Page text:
In late July, Joshua Neally left his office in Springfield, Missouri early so he could get home for his daughter’s fourth birthday celebration. Less than 10 minutes later, he was in excruciating pain. He called his wife and they agreed he should try to get to an emergency room as soon as possible.
Neally put his Tesla Model X in Autopilot mode and tried to deal as best he could with the pain. 20 miles later, he was able to guide the car off the highway at an exit ramp and into a nearby hospital where he checked himself into the emergency room.
He was diagnosed with a pulmonary embolism — a potentially lethal condition. A few hours later, he was well enough to drive himself home. Even though Neally admits it might have been smarter to pull over and call 911 for an ambulance, but he is convinced his Tesla saved his life.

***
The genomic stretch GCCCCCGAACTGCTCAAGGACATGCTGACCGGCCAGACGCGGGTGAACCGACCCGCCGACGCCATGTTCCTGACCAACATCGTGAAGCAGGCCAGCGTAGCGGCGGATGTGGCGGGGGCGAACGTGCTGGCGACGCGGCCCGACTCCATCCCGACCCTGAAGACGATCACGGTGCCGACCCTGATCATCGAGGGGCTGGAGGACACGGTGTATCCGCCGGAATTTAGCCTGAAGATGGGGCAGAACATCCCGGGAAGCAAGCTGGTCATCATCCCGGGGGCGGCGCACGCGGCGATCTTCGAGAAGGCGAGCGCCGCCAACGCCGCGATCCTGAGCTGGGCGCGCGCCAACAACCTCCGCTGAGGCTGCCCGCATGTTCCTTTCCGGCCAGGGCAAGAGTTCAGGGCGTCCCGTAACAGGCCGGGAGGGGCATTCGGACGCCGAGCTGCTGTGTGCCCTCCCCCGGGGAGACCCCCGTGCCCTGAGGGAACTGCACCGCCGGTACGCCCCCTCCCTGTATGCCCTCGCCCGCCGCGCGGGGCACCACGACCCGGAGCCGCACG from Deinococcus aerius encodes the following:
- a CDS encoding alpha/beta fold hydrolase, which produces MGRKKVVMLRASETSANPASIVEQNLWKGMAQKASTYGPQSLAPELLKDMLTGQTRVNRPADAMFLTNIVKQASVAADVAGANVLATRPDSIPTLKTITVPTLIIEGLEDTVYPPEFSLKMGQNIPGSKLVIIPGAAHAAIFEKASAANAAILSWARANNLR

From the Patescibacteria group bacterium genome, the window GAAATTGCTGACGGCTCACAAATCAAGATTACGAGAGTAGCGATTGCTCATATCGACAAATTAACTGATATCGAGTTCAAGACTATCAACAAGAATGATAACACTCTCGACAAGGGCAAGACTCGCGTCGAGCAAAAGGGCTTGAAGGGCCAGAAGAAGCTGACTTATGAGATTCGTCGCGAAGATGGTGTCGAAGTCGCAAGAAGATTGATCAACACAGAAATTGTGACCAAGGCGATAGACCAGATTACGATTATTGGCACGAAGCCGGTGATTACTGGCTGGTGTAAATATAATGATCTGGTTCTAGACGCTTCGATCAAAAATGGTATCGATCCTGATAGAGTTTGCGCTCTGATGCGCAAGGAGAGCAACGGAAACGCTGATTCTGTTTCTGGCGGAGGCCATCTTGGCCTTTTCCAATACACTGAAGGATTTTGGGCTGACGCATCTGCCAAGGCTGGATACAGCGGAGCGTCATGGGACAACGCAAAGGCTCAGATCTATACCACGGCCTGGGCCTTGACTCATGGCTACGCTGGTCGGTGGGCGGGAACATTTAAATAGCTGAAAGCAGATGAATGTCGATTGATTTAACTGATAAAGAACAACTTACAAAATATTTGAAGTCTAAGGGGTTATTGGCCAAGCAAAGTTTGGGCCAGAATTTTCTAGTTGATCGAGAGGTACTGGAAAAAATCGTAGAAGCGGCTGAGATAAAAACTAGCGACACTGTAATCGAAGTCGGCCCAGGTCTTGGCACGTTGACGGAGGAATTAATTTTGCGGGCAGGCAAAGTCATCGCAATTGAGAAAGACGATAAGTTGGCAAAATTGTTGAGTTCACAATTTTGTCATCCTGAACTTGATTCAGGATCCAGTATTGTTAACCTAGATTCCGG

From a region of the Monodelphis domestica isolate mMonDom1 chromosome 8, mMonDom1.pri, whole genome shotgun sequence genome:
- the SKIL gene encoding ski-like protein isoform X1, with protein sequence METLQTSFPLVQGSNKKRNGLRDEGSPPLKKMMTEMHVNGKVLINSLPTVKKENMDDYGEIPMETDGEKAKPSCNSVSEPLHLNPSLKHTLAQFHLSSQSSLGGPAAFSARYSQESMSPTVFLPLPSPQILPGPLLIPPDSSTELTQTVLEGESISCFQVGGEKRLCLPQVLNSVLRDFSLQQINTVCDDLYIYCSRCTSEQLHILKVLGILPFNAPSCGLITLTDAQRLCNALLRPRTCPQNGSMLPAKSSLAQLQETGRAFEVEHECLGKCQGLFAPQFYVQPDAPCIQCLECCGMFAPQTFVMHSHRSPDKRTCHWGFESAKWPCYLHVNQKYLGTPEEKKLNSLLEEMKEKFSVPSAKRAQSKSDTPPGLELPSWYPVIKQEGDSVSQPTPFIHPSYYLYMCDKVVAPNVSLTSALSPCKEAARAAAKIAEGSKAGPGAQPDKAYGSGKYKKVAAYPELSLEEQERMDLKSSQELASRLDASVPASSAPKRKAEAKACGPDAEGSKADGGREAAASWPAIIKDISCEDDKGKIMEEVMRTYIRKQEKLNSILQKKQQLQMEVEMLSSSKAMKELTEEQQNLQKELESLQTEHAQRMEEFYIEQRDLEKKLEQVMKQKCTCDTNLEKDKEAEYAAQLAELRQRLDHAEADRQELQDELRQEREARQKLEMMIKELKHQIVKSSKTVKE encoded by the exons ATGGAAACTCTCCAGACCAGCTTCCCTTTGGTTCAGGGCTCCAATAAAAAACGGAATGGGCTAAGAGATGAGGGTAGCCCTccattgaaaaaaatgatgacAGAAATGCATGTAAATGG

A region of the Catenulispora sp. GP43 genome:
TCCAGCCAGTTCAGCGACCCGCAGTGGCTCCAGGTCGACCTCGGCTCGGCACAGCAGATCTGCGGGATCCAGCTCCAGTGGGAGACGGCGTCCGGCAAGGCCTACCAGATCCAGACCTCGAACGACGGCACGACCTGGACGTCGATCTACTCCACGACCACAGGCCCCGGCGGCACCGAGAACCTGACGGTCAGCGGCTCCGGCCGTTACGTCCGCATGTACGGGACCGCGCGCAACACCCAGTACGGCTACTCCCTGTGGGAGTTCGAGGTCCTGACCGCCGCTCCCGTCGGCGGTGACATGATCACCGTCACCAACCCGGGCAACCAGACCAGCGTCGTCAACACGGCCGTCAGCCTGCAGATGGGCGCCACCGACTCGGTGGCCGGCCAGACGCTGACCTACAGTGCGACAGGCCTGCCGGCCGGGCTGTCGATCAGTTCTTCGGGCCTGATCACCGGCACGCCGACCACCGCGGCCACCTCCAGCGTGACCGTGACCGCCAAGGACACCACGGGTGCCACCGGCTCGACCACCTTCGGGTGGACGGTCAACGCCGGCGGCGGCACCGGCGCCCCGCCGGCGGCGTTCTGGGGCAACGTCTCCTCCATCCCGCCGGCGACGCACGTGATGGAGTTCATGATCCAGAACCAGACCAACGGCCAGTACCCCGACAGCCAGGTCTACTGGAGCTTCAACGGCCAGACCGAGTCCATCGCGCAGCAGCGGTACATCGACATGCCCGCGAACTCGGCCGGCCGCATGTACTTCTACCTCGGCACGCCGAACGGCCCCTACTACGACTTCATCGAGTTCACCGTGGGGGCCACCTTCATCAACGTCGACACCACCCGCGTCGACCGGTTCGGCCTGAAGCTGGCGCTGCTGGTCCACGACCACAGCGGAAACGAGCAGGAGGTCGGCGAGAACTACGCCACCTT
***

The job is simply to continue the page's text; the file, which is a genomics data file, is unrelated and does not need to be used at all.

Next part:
The story is reported by Slate. It hadasked Tesla for some proof of Elon Musk’s claim that Autopilot saves lives. Neally gave Tesla permission to share his story. Ordinarily, it randomizes the data it collects from its cars as they operate in Autopilot mode in order to protect the privacy of its customers. Elon Musk says that Autopilot could save as many as 500,000 highway deaths worldwide every year. But proving the system prevented a fatality it like trying to prove a negative. It’s very hard to do.
Neally’s story is unusual, but there is little question that autonomous driving technology is coming and that Tesla is leading the charge into the self-driving future. Elon Musk has a team of his best engineers working on improving the system. Even though the company has not said so officially, it is generally assumed that the new Tesla Model 3 will feature fully autonomous capability when it goes on sale in late 2017 or early 2018.
Maybe Musk never imagined that Autopilot would drive people to the hospital, but Joshua Neally is certainly glad it did.